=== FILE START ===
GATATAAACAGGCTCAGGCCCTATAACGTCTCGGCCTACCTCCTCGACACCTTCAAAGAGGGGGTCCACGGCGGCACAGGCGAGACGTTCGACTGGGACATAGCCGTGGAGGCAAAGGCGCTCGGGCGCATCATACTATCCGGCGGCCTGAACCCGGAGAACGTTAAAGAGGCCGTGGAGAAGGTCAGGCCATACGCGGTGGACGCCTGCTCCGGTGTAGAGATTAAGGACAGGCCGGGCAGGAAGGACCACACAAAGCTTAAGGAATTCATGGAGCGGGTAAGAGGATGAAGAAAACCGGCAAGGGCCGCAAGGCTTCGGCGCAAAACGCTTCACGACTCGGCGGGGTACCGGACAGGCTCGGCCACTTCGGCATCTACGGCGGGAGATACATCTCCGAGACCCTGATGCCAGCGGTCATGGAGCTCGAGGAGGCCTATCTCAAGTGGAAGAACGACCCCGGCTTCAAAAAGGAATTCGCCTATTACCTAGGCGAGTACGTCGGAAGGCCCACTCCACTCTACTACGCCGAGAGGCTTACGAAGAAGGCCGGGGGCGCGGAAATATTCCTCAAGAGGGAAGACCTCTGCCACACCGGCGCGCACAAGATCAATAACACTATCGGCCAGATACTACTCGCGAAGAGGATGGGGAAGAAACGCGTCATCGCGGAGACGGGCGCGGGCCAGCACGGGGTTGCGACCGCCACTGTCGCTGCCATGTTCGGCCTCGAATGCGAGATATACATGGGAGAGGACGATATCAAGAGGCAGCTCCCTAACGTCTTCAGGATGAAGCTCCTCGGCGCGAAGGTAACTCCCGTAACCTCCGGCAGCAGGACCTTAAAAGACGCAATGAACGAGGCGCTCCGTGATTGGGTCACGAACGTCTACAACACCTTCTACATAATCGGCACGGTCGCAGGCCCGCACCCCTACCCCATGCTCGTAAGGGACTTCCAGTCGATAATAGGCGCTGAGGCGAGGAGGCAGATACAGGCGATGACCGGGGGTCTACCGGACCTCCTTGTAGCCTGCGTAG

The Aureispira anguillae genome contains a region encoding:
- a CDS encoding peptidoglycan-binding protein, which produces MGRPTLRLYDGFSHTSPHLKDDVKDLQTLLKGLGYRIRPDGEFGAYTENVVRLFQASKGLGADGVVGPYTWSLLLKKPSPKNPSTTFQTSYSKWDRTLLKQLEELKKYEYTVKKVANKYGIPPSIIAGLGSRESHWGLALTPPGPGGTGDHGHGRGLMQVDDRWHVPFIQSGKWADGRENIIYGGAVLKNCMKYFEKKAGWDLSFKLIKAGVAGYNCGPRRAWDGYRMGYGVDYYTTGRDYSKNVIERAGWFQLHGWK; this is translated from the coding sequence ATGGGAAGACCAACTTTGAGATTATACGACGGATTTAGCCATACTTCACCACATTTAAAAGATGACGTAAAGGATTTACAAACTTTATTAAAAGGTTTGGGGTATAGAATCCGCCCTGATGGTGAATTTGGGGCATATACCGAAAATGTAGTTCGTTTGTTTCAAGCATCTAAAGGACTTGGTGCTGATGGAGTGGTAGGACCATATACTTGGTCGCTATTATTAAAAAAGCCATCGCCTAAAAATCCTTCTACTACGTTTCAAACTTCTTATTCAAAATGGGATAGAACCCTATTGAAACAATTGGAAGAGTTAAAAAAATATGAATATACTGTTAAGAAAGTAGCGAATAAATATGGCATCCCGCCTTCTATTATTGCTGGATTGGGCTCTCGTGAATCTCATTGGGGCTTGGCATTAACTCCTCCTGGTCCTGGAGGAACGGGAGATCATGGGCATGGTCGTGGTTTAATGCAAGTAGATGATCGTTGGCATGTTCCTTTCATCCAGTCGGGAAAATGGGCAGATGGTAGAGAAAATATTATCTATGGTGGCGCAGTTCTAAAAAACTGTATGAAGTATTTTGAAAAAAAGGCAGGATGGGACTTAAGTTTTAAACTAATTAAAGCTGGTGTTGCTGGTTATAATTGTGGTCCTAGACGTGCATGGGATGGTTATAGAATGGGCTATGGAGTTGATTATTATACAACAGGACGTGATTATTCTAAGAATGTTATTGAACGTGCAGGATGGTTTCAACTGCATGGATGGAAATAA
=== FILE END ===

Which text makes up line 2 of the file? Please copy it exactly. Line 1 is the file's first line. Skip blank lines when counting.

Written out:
The Aureispira anguillae genome contains a region encoding: